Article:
The basic equation for a straight line is $y = mx + b$, where $b$ is the height of the line at $x = 0$ and $m$ is the gradient. The basic equation for a circle is $(x - c)^2 + (y - d)^2 = r^2$, where $r$ is the radius and $c$ and $d$ are the $x$ and $y$ shifts of the center of the circle away from $(0,\ 0)$.
I'm trying to come up with an equation for determining the intersection points for a straight line through a circle. I've started by substituting the "y" value in the circle equation with the straight line equation, seeing as at the intersection points, the y values of both equations must be identical. This is my work so far:
$$(x - c)^2 + (mx + b - d)^2 = r^2$$ $$x^2 + c^2 - 2xc + m^2x^2 + (b - d)^2 + 2mx(b - d) = r^2$$ I'll shift all the constants to one side $$x^2 - 2xc + m^2x^2 + 2mx(b - d) = r^2 - c^2 - (b - d)^2$$ $$(m^2 - 1)x^2 + 2x(m(b - d) - c) = r^2 - c^2 - (b - d)^2$$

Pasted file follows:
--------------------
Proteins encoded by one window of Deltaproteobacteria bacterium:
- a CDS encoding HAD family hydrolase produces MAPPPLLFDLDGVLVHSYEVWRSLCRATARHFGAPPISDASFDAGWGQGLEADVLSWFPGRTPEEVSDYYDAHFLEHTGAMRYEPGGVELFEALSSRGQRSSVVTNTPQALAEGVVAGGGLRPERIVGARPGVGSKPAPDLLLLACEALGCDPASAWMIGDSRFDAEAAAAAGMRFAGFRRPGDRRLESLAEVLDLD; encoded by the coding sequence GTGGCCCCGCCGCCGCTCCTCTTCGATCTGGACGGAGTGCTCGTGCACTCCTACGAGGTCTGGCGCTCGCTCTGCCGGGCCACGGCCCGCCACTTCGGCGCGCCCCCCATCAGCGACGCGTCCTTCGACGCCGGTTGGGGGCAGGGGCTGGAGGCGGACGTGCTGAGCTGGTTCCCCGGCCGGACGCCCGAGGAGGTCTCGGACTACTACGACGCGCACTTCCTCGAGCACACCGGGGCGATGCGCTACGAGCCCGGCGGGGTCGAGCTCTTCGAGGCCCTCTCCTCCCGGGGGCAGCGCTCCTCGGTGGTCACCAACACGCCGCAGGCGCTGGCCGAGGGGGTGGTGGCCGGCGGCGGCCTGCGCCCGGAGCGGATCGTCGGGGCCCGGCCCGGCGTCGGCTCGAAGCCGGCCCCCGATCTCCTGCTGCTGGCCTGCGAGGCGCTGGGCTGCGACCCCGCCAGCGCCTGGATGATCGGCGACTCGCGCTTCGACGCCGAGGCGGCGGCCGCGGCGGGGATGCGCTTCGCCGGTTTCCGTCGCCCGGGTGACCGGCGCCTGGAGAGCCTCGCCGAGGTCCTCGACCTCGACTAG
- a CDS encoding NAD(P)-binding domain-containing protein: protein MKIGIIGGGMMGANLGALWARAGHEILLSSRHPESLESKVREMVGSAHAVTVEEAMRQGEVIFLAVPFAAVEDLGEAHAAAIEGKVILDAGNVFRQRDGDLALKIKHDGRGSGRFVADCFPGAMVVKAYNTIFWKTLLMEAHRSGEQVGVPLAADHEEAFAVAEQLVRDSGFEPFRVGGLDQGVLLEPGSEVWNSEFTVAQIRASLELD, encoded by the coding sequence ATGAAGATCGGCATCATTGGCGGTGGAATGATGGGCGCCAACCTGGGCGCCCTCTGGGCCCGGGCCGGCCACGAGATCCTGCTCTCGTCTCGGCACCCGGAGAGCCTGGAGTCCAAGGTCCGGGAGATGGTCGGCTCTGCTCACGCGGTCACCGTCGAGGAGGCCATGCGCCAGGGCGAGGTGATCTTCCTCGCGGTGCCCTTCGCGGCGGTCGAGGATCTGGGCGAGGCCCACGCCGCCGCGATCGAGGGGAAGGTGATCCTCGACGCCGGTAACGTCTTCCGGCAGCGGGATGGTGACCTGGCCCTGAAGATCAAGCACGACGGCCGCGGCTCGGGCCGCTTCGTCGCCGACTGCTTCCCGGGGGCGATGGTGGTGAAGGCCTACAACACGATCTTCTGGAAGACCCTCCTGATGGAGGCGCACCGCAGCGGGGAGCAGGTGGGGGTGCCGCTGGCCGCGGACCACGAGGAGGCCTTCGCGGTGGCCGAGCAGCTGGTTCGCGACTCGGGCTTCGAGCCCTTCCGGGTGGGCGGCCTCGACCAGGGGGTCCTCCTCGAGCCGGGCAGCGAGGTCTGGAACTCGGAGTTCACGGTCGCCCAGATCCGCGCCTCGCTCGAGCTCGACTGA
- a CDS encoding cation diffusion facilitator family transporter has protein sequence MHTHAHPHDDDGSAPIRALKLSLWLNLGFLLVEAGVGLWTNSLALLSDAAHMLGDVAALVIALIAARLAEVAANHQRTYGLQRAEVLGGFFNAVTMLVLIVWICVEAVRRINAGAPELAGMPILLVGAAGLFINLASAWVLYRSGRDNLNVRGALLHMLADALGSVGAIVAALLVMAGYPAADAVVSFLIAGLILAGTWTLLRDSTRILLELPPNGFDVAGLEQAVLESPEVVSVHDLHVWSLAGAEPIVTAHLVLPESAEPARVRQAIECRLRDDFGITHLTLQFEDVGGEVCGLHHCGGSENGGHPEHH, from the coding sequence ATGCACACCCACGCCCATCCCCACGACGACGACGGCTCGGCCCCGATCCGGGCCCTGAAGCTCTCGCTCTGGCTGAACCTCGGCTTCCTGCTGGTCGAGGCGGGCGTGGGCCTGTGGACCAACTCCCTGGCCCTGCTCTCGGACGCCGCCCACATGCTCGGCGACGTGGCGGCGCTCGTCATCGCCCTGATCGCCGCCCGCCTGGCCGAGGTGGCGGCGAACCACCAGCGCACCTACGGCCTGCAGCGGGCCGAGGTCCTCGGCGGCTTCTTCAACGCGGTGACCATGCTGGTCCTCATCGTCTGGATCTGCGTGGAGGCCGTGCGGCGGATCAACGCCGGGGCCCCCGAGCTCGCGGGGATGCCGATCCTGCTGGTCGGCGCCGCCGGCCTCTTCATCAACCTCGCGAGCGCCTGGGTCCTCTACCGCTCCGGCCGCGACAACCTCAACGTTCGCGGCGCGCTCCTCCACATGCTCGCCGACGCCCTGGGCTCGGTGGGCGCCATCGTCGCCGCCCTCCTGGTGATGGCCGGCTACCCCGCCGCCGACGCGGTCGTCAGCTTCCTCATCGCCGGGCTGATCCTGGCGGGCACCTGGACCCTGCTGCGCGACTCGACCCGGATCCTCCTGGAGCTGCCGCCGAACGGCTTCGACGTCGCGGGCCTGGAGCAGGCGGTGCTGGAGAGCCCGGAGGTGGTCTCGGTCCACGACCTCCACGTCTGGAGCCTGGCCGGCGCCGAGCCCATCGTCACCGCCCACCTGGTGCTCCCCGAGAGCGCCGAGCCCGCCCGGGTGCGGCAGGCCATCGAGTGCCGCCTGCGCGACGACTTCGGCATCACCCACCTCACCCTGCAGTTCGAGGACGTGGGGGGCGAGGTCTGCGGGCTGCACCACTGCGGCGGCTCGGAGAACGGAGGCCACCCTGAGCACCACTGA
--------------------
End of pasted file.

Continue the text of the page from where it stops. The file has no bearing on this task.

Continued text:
That's as far as I can get. From what I've gathered so far, I ought to be able to break down the left side of this equation into a set of double brackets like so: $$(ex + f)(gx + h)$$ where $e,\ f,\ g$ and $h$ are all constants. Then I simply have to solve each bracket for a result of $0$, and I have my $x$ coordinates for the intersections of my two equations. Unfortunately, I can't figure out how to break this equation down.
Any help would be appreciated.